What’s At Stake in the Artist’s Resale Right Debate?
Congressman Jerrold Nadler Speaking at the Center for American Progress. Photo by Ralph Alswang.
During the Scull auction of 1973, in which the collector Robert C. Scull sold some 50 iconic works of Pop and minimalist art for $2.2 million,
The Scull auction footage was played to a packed house at TriBeCa’s Artists Space on Wednesday, July 22, on the occasion of a panel of arts professionals gathered to discuss a topic that has generated heated discussion across the art world over the past four decades. The cohort included contemporary painter
During his presentation, Dr. Theodore Feder of the Artist’s Rights Society pointed out that the European Union has set a precedent. It mandated artist’s resale royalties in 2001 and over 70 other nations have similar legislation, yet in the absence of a comparable law in the United States, American artists are unable to collect on sales overseas. There have been numerous attempts to establish artist’s resale legislation at a federal level in the United States over the years. (At state level, the California Resale Royalty Act is inscribed into that state’s law but is reportedly rarely invoked.) The first version of Nadler’s current effort came in the form of The Equity for Visual Artists Act of 2011, which included a stipulation that a small percentage of a sale would also be dispersed to the wider community of artists and to support nonprofit art spaces. Those provisions—seemingly arduous to define and implement—have been struck from its most recent iteration. Yet, as Quaytman expressed during the discussion that followed, the dizzying benchmarks set in auction sales in recent years must be absorbed by museums and nonprofits in the form of insurance fees, if not the cost of actual works, risking “the betterment of museums and the public.”
The provision to levy a small tax on secondary sales for the artist ecosystem at large was in part intended to assuage one of the main arguments against resale legislation—that it would benefit only a small proportion of already-wealthy artists whose works sell for high enough prices to procure a decent sum from a 5% cut, a “misconception” from Feder’s point of view. Several speakers raised the question of incentive, building on a report on artist’s resale legislation issued by the Copyright Office in December 2013, an excerpt of which reads:
[T]he Copyright Office agrees that the current U.S. copyright system leaves many visual artists at a practical disadvantage in relation to other kinds of authors. … Because most artworks are not produced in copies, the visual artist receives a financial interest in only one work—or at best a few copies of that work. Other creators face no comparable limitation, as their works are sold in perfect copies, and the copyright law generally enables them to be paid a share of every copy. To alleviate the effects of this financial disparity, the Office believes that Congress should consider ways to rectify the problem and to further incentivize and support the development and creation of visual art.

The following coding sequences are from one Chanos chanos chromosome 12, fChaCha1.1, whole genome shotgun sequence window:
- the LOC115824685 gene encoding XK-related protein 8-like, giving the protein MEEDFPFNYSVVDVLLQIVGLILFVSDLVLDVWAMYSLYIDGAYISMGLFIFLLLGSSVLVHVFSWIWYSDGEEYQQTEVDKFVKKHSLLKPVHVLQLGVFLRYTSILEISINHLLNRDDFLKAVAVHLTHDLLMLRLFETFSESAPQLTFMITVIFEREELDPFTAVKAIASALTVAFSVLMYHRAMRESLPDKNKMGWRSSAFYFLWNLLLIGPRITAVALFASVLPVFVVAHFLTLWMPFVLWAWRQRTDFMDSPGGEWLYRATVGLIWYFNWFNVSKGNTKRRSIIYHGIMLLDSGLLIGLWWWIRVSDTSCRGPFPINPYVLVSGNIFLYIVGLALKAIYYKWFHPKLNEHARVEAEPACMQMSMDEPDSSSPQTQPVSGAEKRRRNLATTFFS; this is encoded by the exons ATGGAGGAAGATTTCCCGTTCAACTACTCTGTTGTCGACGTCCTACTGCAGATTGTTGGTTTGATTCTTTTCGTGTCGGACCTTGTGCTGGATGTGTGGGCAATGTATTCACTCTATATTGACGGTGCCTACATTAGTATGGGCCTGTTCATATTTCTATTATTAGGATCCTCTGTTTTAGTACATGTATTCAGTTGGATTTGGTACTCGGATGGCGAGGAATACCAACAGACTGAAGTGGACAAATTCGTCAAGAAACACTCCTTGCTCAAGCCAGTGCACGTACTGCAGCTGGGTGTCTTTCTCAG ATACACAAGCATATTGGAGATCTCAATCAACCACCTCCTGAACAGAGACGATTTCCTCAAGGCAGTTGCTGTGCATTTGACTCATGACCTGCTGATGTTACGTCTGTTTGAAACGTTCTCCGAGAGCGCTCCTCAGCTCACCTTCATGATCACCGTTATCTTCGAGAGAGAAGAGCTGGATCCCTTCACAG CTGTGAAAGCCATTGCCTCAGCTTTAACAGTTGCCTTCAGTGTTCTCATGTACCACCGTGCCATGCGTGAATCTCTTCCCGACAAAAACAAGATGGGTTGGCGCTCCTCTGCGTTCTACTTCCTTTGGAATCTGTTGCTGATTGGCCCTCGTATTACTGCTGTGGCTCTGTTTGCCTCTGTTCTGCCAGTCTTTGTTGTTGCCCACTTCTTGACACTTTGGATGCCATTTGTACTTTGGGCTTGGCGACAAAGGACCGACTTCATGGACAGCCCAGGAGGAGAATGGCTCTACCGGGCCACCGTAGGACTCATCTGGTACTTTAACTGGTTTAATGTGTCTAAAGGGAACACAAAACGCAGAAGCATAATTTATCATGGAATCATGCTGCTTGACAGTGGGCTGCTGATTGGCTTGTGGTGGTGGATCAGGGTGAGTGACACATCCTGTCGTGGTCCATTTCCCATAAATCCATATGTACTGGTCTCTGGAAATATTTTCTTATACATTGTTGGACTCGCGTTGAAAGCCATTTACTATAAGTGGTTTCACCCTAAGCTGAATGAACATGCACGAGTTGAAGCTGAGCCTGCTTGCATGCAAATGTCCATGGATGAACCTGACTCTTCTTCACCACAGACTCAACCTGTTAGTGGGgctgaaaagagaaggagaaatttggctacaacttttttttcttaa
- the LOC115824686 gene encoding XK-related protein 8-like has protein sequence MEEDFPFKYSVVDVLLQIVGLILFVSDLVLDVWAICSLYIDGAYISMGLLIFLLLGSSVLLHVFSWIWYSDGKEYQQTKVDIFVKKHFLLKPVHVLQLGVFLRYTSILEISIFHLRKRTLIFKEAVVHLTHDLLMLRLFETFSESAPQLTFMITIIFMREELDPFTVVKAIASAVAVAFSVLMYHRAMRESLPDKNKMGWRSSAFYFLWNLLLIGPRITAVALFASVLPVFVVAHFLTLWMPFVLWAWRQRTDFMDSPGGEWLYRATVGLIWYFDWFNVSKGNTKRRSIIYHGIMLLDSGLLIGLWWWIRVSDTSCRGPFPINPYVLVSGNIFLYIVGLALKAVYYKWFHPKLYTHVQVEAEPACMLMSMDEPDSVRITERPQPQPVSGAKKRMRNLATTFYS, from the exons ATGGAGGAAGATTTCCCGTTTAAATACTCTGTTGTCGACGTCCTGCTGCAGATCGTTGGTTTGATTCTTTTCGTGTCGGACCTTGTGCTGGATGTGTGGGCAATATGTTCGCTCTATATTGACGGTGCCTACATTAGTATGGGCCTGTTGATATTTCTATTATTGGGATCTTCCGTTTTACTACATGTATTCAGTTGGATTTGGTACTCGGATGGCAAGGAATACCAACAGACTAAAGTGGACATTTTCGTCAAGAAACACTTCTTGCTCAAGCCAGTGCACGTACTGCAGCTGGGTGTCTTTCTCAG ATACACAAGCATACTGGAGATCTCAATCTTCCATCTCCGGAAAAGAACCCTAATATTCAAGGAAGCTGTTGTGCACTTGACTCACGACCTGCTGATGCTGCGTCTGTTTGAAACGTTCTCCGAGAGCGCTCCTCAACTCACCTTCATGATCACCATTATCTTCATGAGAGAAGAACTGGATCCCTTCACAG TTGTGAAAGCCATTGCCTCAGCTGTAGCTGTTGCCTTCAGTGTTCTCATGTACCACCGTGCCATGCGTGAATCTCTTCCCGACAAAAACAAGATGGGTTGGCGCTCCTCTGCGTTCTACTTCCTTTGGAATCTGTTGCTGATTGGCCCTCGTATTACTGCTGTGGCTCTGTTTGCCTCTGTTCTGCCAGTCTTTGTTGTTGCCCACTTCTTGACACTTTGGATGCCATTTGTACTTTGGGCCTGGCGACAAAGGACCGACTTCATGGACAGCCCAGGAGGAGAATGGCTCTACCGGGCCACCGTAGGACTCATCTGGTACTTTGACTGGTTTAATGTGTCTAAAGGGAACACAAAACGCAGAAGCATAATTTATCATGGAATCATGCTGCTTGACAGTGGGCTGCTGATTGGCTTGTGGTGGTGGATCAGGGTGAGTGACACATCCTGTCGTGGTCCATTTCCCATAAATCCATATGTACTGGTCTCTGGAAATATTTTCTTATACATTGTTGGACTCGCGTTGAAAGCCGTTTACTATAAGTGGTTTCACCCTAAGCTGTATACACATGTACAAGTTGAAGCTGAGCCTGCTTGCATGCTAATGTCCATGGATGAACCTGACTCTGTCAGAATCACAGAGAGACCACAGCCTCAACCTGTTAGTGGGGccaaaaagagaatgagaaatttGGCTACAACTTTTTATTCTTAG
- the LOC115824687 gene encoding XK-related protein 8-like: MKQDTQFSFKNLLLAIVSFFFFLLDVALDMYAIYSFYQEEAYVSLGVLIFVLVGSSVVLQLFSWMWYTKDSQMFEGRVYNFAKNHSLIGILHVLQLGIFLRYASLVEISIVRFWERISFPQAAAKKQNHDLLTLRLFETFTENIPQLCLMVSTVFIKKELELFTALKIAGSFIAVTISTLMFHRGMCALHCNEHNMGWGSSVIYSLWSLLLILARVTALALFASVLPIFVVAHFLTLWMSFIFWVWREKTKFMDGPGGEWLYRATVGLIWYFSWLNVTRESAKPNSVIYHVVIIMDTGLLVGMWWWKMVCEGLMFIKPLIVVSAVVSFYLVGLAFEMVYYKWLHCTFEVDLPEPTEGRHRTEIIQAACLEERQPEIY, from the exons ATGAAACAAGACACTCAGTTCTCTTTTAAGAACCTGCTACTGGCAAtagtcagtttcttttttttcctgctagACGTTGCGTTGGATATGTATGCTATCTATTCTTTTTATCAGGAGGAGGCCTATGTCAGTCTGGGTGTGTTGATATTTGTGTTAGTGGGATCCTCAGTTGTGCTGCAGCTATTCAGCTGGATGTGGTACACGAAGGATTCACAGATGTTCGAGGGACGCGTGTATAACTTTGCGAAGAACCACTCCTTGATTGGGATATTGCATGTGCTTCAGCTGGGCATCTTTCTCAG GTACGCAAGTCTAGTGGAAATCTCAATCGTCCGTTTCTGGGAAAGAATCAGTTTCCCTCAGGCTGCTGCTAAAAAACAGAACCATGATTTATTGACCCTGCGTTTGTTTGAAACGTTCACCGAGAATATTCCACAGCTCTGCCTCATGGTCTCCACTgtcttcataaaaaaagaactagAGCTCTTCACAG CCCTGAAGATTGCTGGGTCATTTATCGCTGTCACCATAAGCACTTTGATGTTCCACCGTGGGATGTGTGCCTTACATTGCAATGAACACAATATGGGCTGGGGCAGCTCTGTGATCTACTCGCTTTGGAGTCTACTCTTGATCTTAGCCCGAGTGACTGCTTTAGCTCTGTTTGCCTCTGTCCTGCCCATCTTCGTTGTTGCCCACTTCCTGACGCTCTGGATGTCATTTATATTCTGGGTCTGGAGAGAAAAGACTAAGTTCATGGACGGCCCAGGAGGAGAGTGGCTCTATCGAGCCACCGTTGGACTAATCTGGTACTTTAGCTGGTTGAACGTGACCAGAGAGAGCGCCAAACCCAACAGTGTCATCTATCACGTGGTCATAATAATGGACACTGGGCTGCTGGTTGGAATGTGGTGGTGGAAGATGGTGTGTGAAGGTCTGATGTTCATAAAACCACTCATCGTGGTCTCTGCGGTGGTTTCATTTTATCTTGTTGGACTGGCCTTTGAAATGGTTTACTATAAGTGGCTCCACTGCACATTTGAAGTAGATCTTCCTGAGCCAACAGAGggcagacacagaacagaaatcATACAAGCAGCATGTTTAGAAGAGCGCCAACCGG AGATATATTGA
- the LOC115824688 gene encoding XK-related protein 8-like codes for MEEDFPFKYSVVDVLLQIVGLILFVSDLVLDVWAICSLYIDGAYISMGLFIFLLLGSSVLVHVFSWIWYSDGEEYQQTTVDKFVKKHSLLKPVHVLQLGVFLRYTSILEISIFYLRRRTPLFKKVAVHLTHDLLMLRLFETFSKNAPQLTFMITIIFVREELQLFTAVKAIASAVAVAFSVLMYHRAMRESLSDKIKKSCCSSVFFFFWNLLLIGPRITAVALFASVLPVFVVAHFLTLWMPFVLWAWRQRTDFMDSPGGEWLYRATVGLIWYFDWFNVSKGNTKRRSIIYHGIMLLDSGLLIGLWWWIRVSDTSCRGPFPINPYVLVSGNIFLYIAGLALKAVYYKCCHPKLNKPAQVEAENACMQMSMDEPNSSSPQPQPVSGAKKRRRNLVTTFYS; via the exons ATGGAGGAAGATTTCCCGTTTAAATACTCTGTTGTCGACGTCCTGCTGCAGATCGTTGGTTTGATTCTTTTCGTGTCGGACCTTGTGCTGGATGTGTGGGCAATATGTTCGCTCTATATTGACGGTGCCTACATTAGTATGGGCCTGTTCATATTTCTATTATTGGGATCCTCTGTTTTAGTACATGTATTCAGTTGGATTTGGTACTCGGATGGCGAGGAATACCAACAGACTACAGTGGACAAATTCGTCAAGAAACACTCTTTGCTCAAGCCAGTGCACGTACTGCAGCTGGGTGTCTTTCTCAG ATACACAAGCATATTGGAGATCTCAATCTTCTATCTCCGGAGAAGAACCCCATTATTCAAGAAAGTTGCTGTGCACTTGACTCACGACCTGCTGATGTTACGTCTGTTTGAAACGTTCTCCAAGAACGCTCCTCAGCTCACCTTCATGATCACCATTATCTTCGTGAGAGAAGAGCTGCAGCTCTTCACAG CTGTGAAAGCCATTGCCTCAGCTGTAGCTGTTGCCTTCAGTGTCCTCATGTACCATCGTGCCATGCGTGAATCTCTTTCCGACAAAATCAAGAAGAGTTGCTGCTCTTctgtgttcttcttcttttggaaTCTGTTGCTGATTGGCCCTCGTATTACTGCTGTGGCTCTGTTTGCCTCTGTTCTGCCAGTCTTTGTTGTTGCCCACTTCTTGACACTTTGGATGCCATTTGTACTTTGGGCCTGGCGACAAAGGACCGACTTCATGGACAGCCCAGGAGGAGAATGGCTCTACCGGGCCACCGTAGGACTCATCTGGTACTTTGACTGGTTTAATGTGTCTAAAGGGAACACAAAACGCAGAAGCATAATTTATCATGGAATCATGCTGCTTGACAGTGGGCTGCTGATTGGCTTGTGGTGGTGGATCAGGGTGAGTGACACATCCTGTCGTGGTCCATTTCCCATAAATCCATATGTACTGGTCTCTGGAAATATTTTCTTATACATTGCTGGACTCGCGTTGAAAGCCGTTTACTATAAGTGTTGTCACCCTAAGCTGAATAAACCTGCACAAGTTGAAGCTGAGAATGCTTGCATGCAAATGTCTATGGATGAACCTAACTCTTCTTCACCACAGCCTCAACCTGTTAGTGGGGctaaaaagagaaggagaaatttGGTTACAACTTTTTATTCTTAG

The increased oversight and regulation that expanded legislation around artwork sales would bring may not be attractive to all. “Fine art is the last bastion of an unregulated market,” said New York Supreme Court Justice Barbara Jaffe. “Don’t forget that when you have regulation you have the government coming in and examining it, and the IRS and such.” She countered, however, that while private contracts such as the Siegelaub-Projansky Agreement—used by Haacke,
The kinks and quirks of our current art market legislation are manifold. As Haacke noted, when a collector donates to a museum, they get a tax deduction. When artists donate, they don’t. (Warhol and contract specific to the resale of this form of art, but artists of his ilk would not benefit from the federal law.
At stake in the battle to reshape the structural imbalances of the art market are larger questions of ownership, cultural value, and moral rights—and the issue of whether artworks should be approached in the eyes of the law as assets in a free market economy. Expressing concern with the quick ascension of the art market, Graham later commented that art dealers had a significant hand in escalating hammer prices, citing Charles Saatchi as emblematic of a new class of collector-dealers. “The problem is the dealers. A lot of dealers are selling works in auction, even in the primary market.” He noted the tendency of the value of an artist’s work to increase at a much steeper rate after inclusion in their first auction, the implication being that mere presence in an auction signals an artist’s growing worth, despite circumstances leading to the auction of an artist’s work being at times quite random. “Auctions and the nature of auctions determine how much work is worth. This affects how artists work.”
The emotional response to the footage of Rauschenberg and Scull was clear, but the legalese is far more complex. Nadler’s bill faces continued opposition, but the World Intellectual Property Organization’s Standing Committee on Copyright and Related Rights (SCCR) is set to discuss the issue in December 2015. Whatever the outcome, changes will likely be slow in the making, and as Justice Jaffe reminded the audience, “this is an incremental process.”
Tess Thackara is Artsy’s Writer-at-Large.
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